Anguilla’s Fountain National Park
Saturday 25th, 2015 marked the opening of The Fountain National Park located in lower Shoal Bay East on the Northeast coast of Anguilla. The park covers an area of 14.5 acres, and comprises a series of limestone terraces rising from the sea level to 92 feet. As the area has been designated as a National Park, these lands must be protected for the benefit and enjoyment of Anguillians and visitors; and would be open to the public under conditions pertaining to its long-term preservation.
The purposes of the park are manifold and the primary objectives are:
- to use artefacts and other research findings to interpret the presence of the Tainos on Anguilla;
- to provide an authentic experience for locals and visitors; and
- to increase day tripper visits and the length of stay and expenditure of longer stay visitors on the island.
In the words of Dr Watters (1987), “[n]o other Lesser Antilles island has a resource that combines the natural and cultural aspects to the extent that the Fountain Cavern does…”
Construction of Phase I of the Anguilla Amerindian Interpretation Centre (AAIC) and Trail commenced in May 2015. The AAIC and Trail uses architecture and landscaping to interpret the period of the first Anguillians or the Taino peoples living in Malliouhana. The roof covering/ thatch was specially sourced on Dominica from thatch farmers and the Kalinago tribe, to show the extent of authenticity that the project team aimed to achieve. Phase I includes a leveled parking lot, entry way, reception centre, trail, interpretative signage, displays, toilet and wastewater treatment plant. Sustainability is a key element of the design and materials used for this project.
Phase II of the project is the construction of an interpretation centre. The interpretation centre will be constructed to depict a large Taino hut. The centre will be the primary location on the park for the diffusion of archaeological and speleological information of the area and Amerindian culture. It will house artefacts, photography and film on the Fountain Cavern; as well as casts, fossils and information on one of the first inhabitants of Anguilla, the Amblyrhiza Inundata or Anguilla’s Giant Rodent which is now extinct. The flora and fauna of the Fountain Cavern and the environs will also be interpreted on specially designed signs.
Major Themes include:
- Entrance to park: History of the land and the park
- Path to Fountain: Geological and natural history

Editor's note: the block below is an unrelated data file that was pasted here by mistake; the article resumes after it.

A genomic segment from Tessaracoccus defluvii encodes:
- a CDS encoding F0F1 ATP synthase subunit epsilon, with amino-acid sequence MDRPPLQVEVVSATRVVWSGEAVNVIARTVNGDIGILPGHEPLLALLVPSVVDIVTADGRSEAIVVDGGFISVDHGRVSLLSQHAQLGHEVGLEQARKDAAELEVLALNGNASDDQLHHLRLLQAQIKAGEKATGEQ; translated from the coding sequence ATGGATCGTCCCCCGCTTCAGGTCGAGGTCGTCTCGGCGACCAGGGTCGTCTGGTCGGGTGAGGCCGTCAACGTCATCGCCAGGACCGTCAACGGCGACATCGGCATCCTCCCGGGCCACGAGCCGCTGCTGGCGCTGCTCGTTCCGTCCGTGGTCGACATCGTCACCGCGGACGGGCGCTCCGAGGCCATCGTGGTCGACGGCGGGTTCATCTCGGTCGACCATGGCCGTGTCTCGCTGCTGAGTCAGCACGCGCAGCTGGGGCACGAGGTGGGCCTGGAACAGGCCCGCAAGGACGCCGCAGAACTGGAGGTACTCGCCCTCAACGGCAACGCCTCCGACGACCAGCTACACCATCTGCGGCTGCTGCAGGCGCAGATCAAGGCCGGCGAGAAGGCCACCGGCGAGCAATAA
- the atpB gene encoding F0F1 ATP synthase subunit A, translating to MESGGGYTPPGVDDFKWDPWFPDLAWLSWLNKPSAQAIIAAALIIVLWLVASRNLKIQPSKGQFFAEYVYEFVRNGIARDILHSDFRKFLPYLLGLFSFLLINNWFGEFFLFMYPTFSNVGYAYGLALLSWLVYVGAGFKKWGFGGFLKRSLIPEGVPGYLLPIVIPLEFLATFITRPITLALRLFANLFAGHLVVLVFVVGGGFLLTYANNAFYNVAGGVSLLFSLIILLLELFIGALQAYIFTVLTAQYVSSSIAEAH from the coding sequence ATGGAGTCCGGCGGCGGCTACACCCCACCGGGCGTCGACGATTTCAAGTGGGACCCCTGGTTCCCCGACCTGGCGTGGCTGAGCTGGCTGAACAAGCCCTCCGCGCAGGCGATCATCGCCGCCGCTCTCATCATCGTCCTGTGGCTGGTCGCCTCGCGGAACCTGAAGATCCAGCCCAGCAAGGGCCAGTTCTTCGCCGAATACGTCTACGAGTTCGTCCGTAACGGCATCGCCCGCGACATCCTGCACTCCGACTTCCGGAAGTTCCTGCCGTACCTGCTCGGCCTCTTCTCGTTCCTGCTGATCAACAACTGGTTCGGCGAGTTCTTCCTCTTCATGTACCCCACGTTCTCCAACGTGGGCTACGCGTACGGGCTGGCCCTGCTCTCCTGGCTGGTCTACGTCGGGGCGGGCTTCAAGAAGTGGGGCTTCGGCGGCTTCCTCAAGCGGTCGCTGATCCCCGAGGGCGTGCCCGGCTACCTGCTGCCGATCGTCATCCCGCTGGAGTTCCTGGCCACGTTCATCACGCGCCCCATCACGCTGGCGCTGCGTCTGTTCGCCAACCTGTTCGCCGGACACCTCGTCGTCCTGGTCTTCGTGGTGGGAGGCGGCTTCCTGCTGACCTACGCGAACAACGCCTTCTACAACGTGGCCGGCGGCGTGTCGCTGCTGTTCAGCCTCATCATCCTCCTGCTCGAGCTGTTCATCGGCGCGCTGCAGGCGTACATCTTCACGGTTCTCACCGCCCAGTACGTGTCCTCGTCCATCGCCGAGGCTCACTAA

- Path to Fountain: Amerindians in Anguilla
- Path to Fountain Entrance: Amerindians, Caves and Zemis
- Near the Fountain Entrance: Archaeology of the Fountain Other Displays:
- Chronology of Amerindian and Anguillian history
- Amerindian Material Culture
- Amerindian Maritime Adaptation
- Anguillian Maritime Adaptation
The opening ceremony rightfully included a blessing of the site by Gerard LanGlais—Ceremonial Priest of the Kalinagos in the Commonwealth of Dominica Mr Langlais, known as the Mabrika (mah•bree•ka) in the Kalingo Nation, is the recognized ceremonial priest. He is very passionate about the Caribbean’s Amerindian cultures and is widely travelled to exchange with other indigenous cultures; and also to share the knowledge and practices of his people. He is also a teacher of music and dance, which he uses as a medium to transmit and preserve the culture of Kalinagos. The Kalinagos, the indigenous people of the Commonwealth of Dominica, is genetically one of the closest links to the Tainos who once lived on Anguilla.
Eighty five (85) archeologists who attended the 26th IACA Congress in St Maarten / St Martin from July 19th – 25th 2015 were given the wonderful opportunity to experience The Fountain National Park. After arriving at Blowing Point the delegates were taken on a tour of the island escorted by staff of the Tourist Board. Stops included the Rendezvous Bay archaeology site and a visit to the Amerindian Interpretation Centre and walking trail to the Fountain Cavern.
The Fountain National Park is a welcomed inclusion to what we do in Anguilla and a step in the right direction to capture the past, experience it in the present and propel it into the future. Did you attend the event? Would you like to? Leave a comment and share what we do.